Oddly, the access to technology helped us find two low-tech ways to enjoy the weather. Even though I am 53 years old, and have lived through a few snowstorms, these were snowy day activities that I had never experienced. Who says you can’t teach an old dog new tricks?

As the temperatures reached -9 degrees, one of my friends posted a video of his kids conducting a science experiment. Intrigued by the video, I encouraged my husband and son to boil a cup of water and throw it out the back door. It exploded into a fine powdery snow in the air. The first time it happened, I laughed harder than I had laughed in a long, long time. We repeated the experiment several times throughout the day and I laughed uncontrollably every time.

Next, I began to see Facebook posts about Snow Ice Cream. What a fun snowy day activity to make homemade ice cream from freshly fallen snow, sugar, vanilla and milk. All you need is ten minutes and some excited kids to enjoy this activity! Word to the wise: if you have a pet, choose your snow carefully though.

But, the very best thing about being snowed in 2014 is access to the internet, specifically travel sites for warm weather getaways. I spent several hours researching a late winter trip on TripAdvisor. And before the Level 3 snow advisory was lifted, I had succumbed and booked a trip that involves sun, sand, and cocktails with little umbrellas in them. Even though our house was cool, my soul was warm dreaming about a tropical getaway.

So, here’s to hoping we don’t have any more major snowstorms this winter, but just in case stay prepared with coats, hats, mittens, boots, shovels, and alternative heating sources. And more importantly, keep your laptop charged and Netflix account current!

Be warm.

Snowed In

great blizzard 78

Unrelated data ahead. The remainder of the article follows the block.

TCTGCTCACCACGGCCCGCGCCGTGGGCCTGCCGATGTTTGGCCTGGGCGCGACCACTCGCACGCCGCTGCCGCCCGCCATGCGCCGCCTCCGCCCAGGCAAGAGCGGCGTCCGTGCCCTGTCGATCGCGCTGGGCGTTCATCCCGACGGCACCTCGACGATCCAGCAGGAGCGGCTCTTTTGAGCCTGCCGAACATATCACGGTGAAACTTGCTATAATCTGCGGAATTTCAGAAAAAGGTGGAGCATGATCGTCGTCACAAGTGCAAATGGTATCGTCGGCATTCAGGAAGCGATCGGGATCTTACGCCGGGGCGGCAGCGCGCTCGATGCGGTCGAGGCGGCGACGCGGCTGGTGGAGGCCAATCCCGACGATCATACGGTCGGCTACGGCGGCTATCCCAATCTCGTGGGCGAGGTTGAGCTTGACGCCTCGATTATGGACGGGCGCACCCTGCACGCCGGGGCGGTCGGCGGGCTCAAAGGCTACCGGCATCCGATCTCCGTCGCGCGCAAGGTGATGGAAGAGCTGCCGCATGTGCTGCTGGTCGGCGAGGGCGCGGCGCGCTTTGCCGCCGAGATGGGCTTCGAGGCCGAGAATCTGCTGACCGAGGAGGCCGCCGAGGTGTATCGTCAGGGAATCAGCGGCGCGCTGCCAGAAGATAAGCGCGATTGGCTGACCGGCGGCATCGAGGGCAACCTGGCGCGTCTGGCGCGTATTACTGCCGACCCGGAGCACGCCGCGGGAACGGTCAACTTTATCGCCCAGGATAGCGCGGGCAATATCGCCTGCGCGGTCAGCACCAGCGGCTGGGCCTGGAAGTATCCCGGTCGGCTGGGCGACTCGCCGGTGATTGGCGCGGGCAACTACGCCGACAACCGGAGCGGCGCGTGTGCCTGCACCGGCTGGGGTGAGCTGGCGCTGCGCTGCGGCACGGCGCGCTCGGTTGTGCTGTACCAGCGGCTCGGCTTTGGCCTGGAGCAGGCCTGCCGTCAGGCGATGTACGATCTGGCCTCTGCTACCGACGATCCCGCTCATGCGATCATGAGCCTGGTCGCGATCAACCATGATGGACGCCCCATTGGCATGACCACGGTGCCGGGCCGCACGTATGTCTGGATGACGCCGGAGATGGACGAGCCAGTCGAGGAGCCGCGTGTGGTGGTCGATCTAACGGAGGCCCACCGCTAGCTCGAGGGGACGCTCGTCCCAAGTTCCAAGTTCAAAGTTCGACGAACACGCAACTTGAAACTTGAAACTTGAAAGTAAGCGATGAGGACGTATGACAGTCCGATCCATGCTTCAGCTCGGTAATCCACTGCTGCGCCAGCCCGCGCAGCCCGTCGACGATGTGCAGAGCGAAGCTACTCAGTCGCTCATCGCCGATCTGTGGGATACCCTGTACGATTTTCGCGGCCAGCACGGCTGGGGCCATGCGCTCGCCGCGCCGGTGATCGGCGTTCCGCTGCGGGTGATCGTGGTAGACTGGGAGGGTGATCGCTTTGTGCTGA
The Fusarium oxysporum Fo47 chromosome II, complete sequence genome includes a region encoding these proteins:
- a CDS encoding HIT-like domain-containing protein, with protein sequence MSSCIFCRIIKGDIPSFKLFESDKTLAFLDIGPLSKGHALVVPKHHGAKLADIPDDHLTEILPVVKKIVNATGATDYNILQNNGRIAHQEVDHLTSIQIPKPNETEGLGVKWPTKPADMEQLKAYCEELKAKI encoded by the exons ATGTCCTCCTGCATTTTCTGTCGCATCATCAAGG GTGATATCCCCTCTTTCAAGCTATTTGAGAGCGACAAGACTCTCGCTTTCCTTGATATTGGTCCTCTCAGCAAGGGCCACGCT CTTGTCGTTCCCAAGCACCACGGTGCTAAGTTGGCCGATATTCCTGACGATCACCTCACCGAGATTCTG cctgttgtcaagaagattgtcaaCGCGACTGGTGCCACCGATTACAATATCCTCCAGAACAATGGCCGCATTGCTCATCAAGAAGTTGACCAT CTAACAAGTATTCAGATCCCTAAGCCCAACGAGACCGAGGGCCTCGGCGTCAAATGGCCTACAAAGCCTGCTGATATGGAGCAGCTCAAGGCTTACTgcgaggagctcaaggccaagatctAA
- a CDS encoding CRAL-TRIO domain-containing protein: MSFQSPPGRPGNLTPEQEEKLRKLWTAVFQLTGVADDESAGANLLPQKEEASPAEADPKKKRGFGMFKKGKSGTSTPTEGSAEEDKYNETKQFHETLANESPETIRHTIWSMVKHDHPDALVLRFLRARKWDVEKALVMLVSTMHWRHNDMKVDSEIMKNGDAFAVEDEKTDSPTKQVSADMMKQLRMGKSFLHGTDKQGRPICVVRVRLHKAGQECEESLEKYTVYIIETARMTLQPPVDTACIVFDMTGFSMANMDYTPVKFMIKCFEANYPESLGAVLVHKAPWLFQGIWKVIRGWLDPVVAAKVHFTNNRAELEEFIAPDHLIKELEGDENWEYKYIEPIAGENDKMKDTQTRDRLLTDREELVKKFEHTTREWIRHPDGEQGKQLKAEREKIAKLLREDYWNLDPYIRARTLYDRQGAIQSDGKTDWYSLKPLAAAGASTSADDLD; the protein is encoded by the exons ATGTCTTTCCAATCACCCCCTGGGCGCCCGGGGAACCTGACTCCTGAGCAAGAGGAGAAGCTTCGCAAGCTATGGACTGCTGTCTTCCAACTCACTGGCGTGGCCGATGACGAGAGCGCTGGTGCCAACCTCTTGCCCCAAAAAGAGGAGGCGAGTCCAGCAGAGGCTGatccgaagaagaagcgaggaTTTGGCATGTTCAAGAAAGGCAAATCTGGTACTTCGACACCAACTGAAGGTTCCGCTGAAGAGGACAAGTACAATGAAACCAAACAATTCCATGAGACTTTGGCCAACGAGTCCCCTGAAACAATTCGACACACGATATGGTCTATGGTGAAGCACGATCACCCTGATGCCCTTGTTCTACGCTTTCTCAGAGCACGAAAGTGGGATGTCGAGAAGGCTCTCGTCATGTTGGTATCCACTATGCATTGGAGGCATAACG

As I write this, our front yard looks like a winter wonderland with green bushes decorated in white holiday lights ablaze beneath a perfect coating of snow.  Unfortunately, the roads are covered in ice created by the arctic cold and howling wind.  Once I made it home from work, there are no errands important enough to take me outdoors again tonight.  As I relax by the fireplace, my mind wanders back to the two times that my family was snowed in during my childhood.

In January 1977, North Baltimore was on the receiving end of a massive winter storm.  School was cancelled for nearly a week.  At first, there was the usual excitement that accompanies school cancellations.  But soon, I remember boredom taking hold.  We weren’t blessed with hundreds of cable channels or internet to keep us busy. 

We did have an exceptional stroke of luck that week: the premiere of a new mini-series.  Roots originally aired on ABC for eight consecutive nights from January 23 to January 30, 1977, right during the middle of the Ohio snowstorm.  I remember watching Roots with the Reynolds family each night.  The days were boring but I was anxious to watch the next installment of the mini-series that evening.